Iron ore wars: the fall of Vale and the rise of Rio Tinto – by JP Casey (Mining-Technology – May 5, 2020)

In the wake of the Brumadinho dam tragedy, Vale has lost its position as the world’s top iron ore producer. We consider what contributed to its decline, and how Rio Tinto has taken advantage of its struggles to become the industry’s new iron ore leader.

Vale has finally lost its position as the world’s largest iron miner. The Brazilian mining giant saw its production crater in 2019, as the tragic impacts of a collapsed tailings dam at its Brumadinho operation were felt across the iron ore sector. 300 people were killed or left missing by the disaster, sparking internal investigations and external outrage as Vale’s reputation crumbled.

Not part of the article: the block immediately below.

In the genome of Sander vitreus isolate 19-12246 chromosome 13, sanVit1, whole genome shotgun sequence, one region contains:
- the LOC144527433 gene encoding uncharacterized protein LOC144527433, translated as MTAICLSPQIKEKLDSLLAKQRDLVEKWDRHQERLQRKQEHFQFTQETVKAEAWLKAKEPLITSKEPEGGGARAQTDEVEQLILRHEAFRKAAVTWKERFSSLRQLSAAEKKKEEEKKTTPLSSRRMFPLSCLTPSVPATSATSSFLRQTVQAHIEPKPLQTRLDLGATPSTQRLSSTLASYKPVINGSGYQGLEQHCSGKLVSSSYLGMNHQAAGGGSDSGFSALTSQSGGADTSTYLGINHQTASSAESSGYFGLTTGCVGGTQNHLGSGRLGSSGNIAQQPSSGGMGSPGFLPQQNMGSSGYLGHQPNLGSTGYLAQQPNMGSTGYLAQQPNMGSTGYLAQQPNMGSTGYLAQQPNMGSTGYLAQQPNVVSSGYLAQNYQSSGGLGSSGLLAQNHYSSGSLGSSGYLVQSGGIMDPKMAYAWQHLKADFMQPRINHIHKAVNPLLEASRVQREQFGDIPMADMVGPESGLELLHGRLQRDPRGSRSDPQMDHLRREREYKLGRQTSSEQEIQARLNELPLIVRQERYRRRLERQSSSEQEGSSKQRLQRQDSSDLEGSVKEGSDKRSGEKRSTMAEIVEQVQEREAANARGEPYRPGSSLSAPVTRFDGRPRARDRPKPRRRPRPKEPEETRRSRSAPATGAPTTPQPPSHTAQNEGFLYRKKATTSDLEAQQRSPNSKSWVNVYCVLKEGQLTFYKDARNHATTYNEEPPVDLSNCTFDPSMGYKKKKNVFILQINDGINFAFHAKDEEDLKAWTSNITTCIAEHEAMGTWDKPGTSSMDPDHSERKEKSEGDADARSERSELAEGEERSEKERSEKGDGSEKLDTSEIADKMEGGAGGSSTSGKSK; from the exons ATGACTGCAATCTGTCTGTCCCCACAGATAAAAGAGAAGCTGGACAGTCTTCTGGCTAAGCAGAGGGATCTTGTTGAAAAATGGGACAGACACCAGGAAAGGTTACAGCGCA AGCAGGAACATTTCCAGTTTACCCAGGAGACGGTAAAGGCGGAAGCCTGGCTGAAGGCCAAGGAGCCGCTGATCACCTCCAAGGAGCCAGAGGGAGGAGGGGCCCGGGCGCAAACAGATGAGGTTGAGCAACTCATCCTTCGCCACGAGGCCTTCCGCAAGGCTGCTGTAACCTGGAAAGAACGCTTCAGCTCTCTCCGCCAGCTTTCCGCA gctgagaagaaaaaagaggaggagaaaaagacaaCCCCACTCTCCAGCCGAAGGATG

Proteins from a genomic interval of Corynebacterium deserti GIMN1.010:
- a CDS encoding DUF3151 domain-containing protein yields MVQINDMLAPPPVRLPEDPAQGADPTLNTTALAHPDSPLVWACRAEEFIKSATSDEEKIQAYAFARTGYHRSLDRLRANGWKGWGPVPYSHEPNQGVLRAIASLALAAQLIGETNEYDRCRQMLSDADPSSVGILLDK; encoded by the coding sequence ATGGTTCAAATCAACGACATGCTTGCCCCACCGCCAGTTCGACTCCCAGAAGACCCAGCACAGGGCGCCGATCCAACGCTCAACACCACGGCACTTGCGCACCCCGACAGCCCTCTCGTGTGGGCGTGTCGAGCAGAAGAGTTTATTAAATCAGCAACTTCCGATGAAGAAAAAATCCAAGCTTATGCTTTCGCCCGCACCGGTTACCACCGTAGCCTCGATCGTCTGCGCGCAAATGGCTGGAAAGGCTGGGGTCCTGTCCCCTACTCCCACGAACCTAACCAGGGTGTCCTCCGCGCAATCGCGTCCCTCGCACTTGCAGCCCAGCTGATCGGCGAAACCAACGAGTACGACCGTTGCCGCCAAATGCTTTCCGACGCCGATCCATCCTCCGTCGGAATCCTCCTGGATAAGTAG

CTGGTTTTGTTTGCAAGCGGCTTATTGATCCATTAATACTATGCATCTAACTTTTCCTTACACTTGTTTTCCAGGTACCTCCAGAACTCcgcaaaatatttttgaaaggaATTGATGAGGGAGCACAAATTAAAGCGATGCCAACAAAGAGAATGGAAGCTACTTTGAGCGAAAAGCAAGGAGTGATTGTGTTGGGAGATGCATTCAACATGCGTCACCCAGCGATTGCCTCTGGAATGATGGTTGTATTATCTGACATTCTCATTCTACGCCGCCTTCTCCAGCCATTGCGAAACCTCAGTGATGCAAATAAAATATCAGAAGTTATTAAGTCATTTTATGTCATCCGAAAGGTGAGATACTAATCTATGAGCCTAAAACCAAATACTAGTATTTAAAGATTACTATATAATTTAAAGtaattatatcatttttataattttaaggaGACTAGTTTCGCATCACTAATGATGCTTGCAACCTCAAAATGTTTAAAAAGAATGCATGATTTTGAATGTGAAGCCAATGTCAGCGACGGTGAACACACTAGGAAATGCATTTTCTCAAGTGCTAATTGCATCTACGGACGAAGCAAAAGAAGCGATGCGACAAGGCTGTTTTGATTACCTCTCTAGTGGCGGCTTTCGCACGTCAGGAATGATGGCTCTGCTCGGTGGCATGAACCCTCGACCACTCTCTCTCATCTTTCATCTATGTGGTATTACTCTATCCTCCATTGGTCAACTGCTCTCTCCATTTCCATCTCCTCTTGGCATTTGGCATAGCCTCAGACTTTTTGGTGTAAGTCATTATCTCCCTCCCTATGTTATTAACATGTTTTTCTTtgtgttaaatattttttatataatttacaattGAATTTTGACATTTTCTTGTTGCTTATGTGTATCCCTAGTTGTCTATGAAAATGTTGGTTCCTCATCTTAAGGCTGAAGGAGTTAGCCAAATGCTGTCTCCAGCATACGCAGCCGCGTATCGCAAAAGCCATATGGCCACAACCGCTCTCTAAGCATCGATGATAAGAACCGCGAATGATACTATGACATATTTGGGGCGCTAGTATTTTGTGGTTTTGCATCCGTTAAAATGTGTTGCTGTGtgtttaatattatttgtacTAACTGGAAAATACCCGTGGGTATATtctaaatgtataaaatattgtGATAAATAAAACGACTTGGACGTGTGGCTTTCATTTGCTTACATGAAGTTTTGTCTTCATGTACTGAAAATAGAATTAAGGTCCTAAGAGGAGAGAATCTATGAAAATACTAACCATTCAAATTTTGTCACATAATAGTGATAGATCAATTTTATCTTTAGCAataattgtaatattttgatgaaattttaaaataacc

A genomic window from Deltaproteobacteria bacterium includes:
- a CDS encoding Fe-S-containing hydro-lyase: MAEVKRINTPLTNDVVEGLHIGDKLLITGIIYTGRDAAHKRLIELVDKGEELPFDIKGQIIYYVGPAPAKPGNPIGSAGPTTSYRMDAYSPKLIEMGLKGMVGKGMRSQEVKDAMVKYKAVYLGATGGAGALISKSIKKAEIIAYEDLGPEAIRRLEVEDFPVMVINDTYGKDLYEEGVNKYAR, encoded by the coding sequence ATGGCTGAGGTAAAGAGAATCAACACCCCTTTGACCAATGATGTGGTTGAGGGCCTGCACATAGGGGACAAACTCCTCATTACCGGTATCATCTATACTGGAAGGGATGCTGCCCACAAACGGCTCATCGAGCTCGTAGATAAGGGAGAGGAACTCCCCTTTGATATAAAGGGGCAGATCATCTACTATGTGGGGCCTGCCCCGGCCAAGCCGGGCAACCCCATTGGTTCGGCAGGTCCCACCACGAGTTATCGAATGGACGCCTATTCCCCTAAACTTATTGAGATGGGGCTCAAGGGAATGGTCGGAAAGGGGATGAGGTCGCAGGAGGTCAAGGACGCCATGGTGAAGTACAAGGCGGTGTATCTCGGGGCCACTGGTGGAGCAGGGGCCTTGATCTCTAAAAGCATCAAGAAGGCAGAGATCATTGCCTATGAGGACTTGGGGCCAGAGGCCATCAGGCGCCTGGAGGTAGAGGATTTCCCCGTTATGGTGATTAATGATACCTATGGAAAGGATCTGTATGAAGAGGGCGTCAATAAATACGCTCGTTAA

While the human cost of the disaster is the most significant impact, there have been a number of financial and operational effects for Vale, and few of them positive. The miner’s total iron ore output was 301,972 million tonnes in 2019, 21.5% lower than in 2018, with a decline of 55.2% at its Southern System projects leading the way.

This decline has hampered the company’s ability to both aid recovery efforts in the wake of the disaster, and rebuild its own shattered mining empire, opening the door for a new leader in the iron ore sector.

Anglo-Australian miner Rio Tinto has filled this gap, posting annual production totals of 327,400 million tonnes at its Pilbara operations in Western Australia last year.

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